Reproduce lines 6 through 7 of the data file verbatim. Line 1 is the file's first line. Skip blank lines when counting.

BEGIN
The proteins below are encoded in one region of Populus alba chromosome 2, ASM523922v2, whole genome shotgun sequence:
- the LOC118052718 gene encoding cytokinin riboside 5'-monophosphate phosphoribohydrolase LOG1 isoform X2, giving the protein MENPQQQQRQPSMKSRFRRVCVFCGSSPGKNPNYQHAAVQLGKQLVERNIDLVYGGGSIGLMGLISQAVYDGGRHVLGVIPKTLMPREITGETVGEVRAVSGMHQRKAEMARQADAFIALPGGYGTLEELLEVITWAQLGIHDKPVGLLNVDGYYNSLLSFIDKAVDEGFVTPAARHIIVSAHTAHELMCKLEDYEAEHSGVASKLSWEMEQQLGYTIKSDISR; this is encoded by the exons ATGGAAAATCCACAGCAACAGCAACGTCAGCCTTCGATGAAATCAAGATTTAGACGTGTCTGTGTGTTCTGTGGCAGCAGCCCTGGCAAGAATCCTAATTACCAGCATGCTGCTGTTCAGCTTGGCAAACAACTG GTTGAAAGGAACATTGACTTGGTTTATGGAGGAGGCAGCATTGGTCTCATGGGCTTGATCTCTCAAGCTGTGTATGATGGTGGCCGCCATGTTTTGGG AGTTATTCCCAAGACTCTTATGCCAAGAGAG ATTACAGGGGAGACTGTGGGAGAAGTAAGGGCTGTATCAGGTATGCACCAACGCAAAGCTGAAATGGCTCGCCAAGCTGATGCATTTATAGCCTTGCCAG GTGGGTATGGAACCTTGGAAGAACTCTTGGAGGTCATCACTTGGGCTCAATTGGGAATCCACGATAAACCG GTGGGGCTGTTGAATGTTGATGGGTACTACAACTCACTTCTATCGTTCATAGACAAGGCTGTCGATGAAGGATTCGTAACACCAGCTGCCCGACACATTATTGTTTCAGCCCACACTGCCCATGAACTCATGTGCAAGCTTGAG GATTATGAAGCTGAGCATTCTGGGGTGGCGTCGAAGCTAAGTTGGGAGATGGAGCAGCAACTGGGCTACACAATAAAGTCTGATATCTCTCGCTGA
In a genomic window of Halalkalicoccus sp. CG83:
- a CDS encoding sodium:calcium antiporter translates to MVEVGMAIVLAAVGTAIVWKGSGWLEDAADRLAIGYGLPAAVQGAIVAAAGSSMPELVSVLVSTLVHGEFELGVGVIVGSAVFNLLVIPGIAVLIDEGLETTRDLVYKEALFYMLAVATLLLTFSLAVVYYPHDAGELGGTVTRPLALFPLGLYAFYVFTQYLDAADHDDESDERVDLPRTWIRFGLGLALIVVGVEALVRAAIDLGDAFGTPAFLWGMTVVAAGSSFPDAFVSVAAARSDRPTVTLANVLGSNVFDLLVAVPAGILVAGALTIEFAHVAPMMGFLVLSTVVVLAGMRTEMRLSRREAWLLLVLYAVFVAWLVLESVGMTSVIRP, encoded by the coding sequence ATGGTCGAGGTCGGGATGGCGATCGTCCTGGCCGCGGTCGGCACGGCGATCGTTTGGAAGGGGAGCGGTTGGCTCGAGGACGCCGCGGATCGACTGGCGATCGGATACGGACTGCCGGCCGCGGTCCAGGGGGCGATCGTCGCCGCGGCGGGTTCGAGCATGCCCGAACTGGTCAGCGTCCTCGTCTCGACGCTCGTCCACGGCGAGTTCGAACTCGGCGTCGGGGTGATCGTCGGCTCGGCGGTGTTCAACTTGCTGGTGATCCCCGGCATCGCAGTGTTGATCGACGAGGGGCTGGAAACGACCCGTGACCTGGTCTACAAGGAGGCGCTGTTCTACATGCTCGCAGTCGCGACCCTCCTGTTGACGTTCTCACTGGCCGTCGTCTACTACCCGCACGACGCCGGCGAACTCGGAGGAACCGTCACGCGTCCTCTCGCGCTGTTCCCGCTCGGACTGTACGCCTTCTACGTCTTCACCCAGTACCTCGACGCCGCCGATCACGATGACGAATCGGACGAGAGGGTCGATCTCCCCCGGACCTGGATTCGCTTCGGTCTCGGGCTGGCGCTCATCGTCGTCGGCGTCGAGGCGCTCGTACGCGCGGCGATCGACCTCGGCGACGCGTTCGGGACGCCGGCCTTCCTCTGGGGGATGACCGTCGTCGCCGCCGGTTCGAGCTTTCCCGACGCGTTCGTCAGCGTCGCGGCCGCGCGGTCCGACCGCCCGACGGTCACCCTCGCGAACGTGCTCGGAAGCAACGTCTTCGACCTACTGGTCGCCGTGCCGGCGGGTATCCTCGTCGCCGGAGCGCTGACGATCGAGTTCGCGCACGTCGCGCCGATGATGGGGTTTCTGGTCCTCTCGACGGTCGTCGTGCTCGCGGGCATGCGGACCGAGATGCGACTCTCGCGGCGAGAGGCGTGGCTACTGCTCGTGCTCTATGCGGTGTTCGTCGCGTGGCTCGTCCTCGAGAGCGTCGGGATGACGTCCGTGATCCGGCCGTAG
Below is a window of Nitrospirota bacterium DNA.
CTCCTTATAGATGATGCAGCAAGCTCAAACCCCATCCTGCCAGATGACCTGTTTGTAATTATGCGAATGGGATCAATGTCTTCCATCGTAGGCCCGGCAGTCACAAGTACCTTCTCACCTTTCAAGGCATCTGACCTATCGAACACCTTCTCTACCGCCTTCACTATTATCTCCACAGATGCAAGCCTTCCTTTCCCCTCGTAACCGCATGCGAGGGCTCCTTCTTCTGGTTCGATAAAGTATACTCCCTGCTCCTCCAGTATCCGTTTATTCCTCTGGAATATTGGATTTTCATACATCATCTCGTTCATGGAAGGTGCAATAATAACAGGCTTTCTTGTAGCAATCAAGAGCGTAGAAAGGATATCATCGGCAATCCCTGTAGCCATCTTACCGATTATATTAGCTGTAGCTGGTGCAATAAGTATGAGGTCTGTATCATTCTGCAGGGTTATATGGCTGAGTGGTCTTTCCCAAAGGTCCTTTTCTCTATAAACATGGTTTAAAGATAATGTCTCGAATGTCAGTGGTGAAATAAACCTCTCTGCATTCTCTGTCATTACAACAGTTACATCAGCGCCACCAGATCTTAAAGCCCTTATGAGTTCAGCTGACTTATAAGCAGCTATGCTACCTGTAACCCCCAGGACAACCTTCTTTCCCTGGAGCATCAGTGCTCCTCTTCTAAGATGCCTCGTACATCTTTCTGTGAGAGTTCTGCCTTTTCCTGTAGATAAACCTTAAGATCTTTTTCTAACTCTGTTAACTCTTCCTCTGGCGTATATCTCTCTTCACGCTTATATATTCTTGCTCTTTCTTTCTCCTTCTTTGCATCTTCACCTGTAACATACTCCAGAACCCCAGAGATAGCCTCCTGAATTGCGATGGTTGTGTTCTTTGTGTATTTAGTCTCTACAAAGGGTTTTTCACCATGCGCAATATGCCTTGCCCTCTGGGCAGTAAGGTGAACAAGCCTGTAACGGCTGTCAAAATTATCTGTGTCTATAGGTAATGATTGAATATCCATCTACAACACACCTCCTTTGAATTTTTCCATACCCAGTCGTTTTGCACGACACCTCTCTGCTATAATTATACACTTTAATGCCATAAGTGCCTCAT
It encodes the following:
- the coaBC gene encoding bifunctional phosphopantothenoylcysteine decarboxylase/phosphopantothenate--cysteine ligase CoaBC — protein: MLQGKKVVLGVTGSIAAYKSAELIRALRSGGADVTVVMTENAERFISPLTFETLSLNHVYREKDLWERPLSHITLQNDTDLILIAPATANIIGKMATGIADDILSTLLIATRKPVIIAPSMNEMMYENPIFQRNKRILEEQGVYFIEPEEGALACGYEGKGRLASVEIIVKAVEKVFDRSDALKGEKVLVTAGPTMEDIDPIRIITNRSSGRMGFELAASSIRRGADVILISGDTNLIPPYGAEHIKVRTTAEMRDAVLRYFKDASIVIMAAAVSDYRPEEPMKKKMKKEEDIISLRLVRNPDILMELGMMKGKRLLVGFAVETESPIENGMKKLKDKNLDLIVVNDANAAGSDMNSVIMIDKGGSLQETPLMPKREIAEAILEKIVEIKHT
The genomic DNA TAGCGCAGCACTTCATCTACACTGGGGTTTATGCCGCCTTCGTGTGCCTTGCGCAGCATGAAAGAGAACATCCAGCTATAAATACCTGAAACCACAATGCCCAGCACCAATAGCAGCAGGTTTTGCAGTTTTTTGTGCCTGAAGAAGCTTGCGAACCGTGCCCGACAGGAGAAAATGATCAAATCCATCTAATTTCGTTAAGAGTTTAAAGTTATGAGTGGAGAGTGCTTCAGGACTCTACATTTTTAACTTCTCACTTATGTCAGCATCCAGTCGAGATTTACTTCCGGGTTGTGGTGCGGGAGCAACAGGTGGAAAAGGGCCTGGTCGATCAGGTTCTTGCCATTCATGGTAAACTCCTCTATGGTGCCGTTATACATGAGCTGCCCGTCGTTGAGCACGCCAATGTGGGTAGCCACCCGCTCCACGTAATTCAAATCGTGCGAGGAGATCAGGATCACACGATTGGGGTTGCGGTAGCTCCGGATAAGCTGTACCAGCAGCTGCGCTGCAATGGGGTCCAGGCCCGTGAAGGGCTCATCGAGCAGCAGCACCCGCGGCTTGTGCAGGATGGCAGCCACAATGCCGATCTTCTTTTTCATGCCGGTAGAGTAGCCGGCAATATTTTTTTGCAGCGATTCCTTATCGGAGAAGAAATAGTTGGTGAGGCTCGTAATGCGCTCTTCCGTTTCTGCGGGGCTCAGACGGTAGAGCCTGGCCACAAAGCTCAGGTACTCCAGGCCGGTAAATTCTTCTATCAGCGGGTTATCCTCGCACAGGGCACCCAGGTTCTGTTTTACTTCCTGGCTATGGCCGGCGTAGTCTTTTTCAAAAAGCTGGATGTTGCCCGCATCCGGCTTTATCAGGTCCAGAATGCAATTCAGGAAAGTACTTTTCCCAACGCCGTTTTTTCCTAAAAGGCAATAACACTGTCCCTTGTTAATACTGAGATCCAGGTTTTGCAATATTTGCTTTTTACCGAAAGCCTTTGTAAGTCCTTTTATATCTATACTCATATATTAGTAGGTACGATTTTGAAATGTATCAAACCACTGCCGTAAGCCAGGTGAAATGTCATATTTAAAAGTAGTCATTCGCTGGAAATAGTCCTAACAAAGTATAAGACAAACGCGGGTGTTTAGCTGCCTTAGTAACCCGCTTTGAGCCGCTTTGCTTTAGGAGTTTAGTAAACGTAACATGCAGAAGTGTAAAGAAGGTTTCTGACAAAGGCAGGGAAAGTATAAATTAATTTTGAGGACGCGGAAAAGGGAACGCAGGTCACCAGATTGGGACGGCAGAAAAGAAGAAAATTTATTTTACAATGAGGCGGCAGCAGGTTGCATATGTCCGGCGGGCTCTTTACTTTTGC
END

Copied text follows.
CTCCTTATAGATGATGCAGCAAGCTCAAACCCCATCCTGCCAGATGACCTGTTTGTAATTATGCGAATGGGATCAATGTCTTCCATCGTAGGCCCGGCAGTCACAAGTACCTTCTCACCTTTCAAGGCATCTGACCTATCGAACACCTTCTCTACCGCCTTCACTATTATCTCCACAGATGCAAGCCTTCCTTTCCCCTCGTAACCGCATGCGAGGGCTCCTTCTTCTGGTTCGATAAAGTATACTCCCTGCTCCTCCAGTATCCGTTTATTCCTCTGGAATATTGGATTTTCATACATCATCTCGTTCATGGAAGGTGCAATAATAACAGGCTTTCTTGTAGCAATCAAGAGCGTAGAAAGGATATCATCGGCAATCCCTGTAGCCATCTTACCGATTATATTAGCTGTAGCTGGTGCAATAAGTATGAGGTCTGTATCATTCTGCAGGGTTATATGGCTGAGTGGTCTTTCCCAAAGGTCCTTTTCTCTATAAACATGGTTTAAAGATAATGTCTCGAATGTCAGTGGTGAAATAAACCTCTCTGCATTCTCTGTCATTACAACAGTTACATCAGCGCCACCAGATCTTAAAGCCCTTATGAGTTCAGCTGACTTATAAGCAGCTATGCTACCTGTAACCCCCAGGACAACCTTCTTTCCCTGGAGCATCAGTGCTCCTCTTCTAAGATGCCTCGTACATCTTTCTGTGAGAGTTCTGCCTTTTCCTGTAGATAAACCTTAAGATCTTTTTCTAACTCTGTTAACTCTTCCTCTGGCGTATATCTCTCTTCACGCTTATATATTCTTGCTCTTTCTTTCTCCTTCTTTGCATCTTCACCTGTAACATACTCCAGAACCCCAGAGATAGCCTCCTGAATTGCGATGGTTGTGTTCTTTGTGTATTTAGTCTCTACAAAGGGTTTTTCACCATGCGCAATATGCCTTGCCCTCTGGGCAGTAAGGTGAACAAGCCTGTAACGGCTGTCAAAATTATCTGTGTCTATAGGTAATGATTGAATATCCATCTACAACACACCTCCTTTGAATTTTTCCATACCCAGTCGTTTTGCACGACACCTCTCTGCTATAATTATACACTTTAATGCCATAAGTGCCTCAT
It encodes the following: